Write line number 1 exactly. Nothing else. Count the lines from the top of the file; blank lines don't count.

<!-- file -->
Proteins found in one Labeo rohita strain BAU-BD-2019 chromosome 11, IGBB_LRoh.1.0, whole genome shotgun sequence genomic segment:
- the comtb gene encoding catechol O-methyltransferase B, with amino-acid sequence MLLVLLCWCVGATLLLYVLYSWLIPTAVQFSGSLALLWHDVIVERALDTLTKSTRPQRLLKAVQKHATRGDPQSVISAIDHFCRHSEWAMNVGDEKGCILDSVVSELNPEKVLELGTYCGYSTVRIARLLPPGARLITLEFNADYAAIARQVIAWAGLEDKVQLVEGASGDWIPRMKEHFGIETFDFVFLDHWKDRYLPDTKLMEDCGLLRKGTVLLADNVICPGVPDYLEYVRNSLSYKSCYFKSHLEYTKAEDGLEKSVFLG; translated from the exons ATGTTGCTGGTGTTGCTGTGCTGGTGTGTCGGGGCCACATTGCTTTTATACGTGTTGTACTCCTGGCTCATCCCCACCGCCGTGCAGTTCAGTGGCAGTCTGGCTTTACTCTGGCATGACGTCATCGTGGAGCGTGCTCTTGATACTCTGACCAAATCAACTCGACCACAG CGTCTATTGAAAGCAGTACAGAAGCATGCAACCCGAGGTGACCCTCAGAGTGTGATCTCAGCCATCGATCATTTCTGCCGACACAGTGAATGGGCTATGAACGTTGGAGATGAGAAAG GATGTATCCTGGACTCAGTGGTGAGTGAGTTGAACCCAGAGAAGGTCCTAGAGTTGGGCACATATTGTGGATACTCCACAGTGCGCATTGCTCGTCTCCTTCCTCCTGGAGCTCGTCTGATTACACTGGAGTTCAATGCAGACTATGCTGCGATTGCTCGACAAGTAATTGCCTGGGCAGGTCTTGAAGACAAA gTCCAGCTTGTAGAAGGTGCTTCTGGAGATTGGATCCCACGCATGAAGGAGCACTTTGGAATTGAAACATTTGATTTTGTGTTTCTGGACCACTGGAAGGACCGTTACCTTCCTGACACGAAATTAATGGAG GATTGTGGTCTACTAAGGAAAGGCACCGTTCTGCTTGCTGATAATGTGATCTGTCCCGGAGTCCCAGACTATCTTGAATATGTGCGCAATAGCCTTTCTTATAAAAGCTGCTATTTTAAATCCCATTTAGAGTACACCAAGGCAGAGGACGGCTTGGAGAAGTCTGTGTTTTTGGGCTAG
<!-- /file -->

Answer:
Proteins found in one Labeo rohita strain BAU-BD-2019 chromosome 11, IGBB_LRoh.1.0, whole genome shotgun sequence genomic segment: